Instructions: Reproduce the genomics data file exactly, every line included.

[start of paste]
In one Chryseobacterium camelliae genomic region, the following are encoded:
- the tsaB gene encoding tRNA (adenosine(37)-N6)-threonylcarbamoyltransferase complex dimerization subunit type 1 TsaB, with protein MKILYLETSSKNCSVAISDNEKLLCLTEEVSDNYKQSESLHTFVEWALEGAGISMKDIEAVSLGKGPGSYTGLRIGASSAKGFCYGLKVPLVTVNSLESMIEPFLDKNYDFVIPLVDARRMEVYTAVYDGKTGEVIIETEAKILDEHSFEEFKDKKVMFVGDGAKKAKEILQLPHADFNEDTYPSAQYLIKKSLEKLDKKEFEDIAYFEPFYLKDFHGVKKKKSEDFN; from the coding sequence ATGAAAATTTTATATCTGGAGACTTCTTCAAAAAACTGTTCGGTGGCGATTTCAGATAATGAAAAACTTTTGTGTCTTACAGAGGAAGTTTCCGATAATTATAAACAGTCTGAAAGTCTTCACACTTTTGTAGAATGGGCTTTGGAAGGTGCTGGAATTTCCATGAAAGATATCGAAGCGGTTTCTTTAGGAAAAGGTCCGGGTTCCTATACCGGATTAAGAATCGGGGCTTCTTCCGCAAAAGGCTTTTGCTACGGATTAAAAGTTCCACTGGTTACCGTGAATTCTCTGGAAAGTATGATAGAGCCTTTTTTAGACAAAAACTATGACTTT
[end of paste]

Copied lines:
In one Chryseobacterium camelliae genomic region, the following are encoded:
- the tsaB gene encoding tRNA (adenosine(37)-N6)-threonylcarbamoyltransferase complex dimerization subunit type 1 TsaB, with protein MKILYLETSSKNCSVAISDNEKLLCLTEEVSDNYKQSESLHTFVEWALEGAGISMKDIEAVSLGKGPGSYTGLRIGASSAKGFCYGLKVPLVTVNSLESMIEPFLDKNYDFVIPLVDARRMEVYTAVYDGKTGEVIIETEAKILDEHSFEEFKDKKVMFVGDGAKKAKEILQLPHADFNEDTYPSAQYLIKKSLEKLDKKEFEDIAYFEPFYLKDFHGVKKKKSEDFN; from the coding sequence ATGAAAATTTTATATCTGGAGACTTCTTCAAAAAACTGTTCGGTGGCGATTTCAGATAATGAAAAACTTTTGTGTCTTACAGAGGAAGTTTCCGATAATTATAAACAGTCTGAAAGTCTTCACACTTTTGTAGAATGGGCTTTGGAAGGTGCTGGAATTTCCATGAAAGATATCGAAGCGGTTTCTTTAGGAAAAGGTCCGGGTTCCTATACCGGATTAAGAATCGGGGCTTCTTCCGCAAAAGGCTTTTGCTACGGATTAAAAGTTCCACTGGTTACCGTGAATTCTCTGGAAAGTATGATAGAGCCTTTTTTAGACAAAAACTATGACTTT